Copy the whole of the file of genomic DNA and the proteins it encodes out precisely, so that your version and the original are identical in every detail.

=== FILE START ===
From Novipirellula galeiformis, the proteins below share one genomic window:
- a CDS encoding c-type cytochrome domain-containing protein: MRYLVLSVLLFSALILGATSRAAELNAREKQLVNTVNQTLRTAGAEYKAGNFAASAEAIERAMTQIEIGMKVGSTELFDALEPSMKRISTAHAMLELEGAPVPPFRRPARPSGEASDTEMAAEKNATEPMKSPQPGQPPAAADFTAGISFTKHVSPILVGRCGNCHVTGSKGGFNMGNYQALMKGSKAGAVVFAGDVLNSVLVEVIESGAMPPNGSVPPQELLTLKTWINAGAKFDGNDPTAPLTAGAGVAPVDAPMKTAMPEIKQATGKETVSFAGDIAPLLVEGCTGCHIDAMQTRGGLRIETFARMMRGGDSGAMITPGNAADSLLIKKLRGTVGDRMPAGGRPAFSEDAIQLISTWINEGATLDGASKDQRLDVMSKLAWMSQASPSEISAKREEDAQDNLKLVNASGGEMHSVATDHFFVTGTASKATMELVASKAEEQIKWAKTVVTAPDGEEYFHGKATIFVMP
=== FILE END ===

From Novipirellula galeiformis, the proteins below share one genomic window:
- a CDS encoding c-type cytochrome domain-containing protein: MRYLVLSVLLFSALILGATSRAAELNAREKQLVNTVNQTLRTAGAEYKAGNFAASAEAIERAMTQIEIGMKVGSTELFDALEPSMKRISTAHAMLELEGAPVPPFRRPARPSGEASDTEMAAEKNATEPMKSPQPGQPPAAADFTAGISFTKHVSPILVGRCGNCHVTGSKGGFNMGNYQALMKGSKAGAVVFAGDVLNSVLVEVIESGAMPPNGSVPPQELLTLKTWINAGAKFDGNDPTAPLTAGAGVAPVDAPMKTAMPEIKQATGKETVSFAGDIAPLLVEGCTGCHIDAMQTRGGLRIETFARMMRGGDSGAMITPGNAADSLLIKKLRGTVGDRMPAGGRPAFSEDAIQLISTWINEGATLDGASKDQRLDVMSKLAWMSQASPSEISAKREEDAQDNLKLVNASGGEMHSVATDHFFVTGTASKATMELVASKAEEQIKWAKTVVTAPDGEEYFHGKATIFVMP